Search the Health Library
Get the facts on diseases, conditions, tests and procedures.
I Want To...
I Want To...
Find Research Faculty
Enter the last name, specialty or keyword for your search below.
“MIGHTY MICE” MADE MIGHTIER
The Johns Hopkins scientist who first showed that the absence of the protein myostatin leads to oversized muscles in mice and men has now found a second protein, follistatin, whose overproduction in mice lacking myostatin doubles the muscle-building effect.
Results of Se-Jin Lee’s new study, appearing this Wednesday in PloS One, show that while mice that lack the gene that makes myostatin have roughly twice the amount of body muscle as normal, mice without myostatin that also overproduce follistatin have about four times as much muscle as normal mice.
Lee, M.D., Ph.D., a professor of molecular biology and genetics, says that this added muscle increase could significantly boost research efforts to “beef up” livestock or promote muscle growth in patients with muscular dystrophy and other wasting diseases.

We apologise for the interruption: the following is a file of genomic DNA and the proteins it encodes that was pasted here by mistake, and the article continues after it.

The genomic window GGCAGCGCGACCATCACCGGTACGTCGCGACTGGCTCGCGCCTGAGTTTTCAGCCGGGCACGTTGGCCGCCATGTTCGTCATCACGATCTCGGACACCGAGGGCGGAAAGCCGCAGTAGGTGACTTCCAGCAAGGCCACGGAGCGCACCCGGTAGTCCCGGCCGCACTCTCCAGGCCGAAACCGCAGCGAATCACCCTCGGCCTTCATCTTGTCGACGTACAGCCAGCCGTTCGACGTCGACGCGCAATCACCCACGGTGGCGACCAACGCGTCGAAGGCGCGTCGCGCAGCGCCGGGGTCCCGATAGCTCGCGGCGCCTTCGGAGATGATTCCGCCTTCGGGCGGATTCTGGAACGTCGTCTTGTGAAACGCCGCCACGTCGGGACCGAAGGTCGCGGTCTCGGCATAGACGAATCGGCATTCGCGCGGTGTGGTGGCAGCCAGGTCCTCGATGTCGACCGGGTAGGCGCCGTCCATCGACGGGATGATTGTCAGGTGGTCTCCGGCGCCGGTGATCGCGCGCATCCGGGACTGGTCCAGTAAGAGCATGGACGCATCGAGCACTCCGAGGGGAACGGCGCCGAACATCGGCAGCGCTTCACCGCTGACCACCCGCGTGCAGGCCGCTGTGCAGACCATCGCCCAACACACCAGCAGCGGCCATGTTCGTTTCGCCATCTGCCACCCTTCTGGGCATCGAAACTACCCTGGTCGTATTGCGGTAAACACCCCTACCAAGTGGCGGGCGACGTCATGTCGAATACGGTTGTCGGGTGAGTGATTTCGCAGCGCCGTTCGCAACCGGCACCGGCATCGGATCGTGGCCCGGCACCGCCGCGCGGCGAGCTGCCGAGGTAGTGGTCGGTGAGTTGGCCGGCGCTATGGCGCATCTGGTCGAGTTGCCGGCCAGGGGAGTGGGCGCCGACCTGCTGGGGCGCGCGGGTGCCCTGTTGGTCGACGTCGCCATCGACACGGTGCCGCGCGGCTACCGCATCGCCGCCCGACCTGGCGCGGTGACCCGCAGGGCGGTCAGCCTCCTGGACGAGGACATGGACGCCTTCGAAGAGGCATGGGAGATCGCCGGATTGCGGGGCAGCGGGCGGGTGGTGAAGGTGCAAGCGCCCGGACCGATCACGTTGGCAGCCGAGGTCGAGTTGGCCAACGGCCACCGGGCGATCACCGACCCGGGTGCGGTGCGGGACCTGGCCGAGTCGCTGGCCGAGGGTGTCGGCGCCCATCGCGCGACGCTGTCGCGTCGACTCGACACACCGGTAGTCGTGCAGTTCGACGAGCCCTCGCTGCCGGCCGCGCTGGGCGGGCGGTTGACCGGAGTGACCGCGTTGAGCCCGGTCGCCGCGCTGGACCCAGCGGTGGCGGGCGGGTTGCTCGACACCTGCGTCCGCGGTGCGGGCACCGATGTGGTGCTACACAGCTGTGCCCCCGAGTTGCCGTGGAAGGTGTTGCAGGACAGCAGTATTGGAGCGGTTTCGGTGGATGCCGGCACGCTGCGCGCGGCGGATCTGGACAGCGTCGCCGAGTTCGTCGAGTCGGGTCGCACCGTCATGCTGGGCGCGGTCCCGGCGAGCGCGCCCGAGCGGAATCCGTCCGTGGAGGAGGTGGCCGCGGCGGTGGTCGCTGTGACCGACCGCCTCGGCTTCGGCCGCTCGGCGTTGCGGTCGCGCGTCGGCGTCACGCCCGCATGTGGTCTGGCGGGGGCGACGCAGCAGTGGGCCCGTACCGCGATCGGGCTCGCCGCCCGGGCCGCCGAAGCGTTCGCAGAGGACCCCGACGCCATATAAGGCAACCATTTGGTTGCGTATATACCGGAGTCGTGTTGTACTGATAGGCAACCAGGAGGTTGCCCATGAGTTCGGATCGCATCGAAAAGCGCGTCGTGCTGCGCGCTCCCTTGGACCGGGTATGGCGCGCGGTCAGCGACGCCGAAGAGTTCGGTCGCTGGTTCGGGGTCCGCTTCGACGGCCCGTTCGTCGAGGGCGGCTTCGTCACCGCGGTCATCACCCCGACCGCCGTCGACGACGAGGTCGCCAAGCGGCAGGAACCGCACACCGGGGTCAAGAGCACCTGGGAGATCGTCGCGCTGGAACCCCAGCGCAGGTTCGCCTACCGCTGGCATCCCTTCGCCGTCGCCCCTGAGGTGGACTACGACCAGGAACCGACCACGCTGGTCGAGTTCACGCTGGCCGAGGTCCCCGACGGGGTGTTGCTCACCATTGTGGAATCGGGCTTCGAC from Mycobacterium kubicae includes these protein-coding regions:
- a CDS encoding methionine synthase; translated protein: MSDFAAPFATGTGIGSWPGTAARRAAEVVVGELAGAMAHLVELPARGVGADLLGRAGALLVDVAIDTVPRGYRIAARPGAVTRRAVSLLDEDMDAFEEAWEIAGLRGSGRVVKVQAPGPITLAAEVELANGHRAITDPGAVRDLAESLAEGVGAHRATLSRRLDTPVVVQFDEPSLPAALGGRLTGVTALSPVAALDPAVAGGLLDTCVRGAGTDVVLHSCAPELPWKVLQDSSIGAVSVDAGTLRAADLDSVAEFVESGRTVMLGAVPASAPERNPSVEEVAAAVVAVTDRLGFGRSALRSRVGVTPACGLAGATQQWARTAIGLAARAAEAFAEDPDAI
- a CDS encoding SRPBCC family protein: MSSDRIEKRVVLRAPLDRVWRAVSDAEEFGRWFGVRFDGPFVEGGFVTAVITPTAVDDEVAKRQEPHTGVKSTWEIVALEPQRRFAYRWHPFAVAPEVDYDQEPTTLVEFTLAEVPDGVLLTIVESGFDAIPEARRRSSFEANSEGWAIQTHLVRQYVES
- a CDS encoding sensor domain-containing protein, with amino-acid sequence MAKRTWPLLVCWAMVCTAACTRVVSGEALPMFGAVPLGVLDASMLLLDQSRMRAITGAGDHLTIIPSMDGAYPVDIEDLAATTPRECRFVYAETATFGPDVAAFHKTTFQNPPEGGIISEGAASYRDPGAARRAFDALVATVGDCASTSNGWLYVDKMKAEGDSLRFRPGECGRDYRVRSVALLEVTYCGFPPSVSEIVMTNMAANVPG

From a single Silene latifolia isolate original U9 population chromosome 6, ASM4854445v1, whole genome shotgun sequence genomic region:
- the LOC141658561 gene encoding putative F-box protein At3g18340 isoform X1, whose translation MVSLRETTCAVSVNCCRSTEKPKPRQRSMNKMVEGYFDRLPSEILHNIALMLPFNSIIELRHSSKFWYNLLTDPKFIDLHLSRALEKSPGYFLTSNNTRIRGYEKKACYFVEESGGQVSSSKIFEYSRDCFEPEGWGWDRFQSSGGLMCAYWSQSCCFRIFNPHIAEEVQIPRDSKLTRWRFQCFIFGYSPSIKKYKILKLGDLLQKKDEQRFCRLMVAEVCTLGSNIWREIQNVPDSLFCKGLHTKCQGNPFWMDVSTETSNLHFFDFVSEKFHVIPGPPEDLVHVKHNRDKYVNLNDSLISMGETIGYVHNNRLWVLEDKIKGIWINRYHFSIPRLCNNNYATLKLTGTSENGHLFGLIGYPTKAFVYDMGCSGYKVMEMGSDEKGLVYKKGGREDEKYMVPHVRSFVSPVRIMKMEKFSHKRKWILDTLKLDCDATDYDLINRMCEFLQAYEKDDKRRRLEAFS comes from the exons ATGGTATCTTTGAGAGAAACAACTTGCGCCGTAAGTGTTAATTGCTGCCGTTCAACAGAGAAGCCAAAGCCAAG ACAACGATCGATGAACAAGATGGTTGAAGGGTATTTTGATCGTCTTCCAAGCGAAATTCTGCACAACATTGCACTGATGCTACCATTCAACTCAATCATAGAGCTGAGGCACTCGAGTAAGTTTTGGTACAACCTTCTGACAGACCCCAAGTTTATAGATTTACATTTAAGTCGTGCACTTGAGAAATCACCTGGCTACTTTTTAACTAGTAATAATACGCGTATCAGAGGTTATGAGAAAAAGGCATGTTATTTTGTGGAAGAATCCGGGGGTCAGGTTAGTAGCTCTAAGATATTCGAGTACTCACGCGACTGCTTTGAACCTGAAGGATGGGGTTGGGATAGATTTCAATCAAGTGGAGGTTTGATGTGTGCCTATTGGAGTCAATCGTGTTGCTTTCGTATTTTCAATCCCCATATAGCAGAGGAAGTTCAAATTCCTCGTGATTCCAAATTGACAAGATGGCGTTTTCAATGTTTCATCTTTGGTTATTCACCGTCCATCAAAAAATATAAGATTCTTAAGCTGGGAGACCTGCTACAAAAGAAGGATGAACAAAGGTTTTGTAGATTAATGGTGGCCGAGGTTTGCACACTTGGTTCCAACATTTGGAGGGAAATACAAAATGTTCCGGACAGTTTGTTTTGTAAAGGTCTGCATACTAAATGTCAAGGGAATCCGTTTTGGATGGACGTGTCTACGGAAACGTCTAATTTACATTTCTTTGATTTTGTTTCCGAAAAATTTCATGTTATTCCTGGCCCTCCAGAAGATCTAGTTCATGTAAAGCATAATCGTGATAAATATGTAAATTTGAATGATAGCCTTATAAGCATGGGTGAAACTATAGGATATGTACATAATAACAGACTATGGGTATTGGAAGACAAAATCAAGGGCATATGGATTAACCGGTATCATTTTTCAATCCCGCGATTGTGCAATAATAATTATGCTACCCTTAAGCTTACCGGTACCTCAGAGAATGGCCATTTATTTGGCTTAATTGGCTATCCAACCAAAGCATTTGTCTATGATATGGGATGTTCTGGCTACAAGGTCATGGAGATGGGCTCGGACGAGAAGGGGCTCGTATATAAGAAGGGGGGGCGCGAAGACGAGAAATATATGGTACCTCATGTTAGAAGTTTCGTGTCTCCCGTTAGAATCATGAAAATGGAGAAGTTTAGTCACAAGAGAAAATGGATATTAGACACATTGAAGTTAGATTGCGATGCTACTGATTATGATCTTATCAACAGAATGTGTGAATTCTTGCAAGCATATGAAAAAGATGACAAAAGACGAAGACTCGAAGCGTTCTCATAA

Specifically, Lee first discovered that follistatin was capable of blocking myostatin activity in muscle cells grown under lab conditions. When he gave it to normal mice, the rodents bulked up, just as would happen if the myostatin gene in these animals was turned off.
He then genetically engineered a mouse that both lacked myostatin and made extra follistatin. If follistatin was increasing muscle growth solely by blocking myostatin, then Lee surmised that follistatin would have no added effect in the absence of myostatin.
“To my surprise and delight, there was an additive effect,” said Lee, who notes these muscular mice averaged a 117 percent increase in muscle fiber size and a 73 percent increase in total muscle fibers compared to normal mice.
“These findings show that the capacity for increasing muscle growth by targeting these pathways is much more extensive than we have appreciated,” adds Lee. “Now we’ll search for other players that cooperate with myostatin, so we can tap the full potential for enhancing muscle growth for clinical applications.”
Lee adds that this issue is of particular significance, as most agents targeting this pathway, including one drug being currently tested in a muscular dystrophy clinical trial, have been designed to block only myostatin and not other related proteins.
The research was funded by grants from the NIH and the Muscular Dystrophy Association and by a gift from Merck Research Laboratories.
On the Web: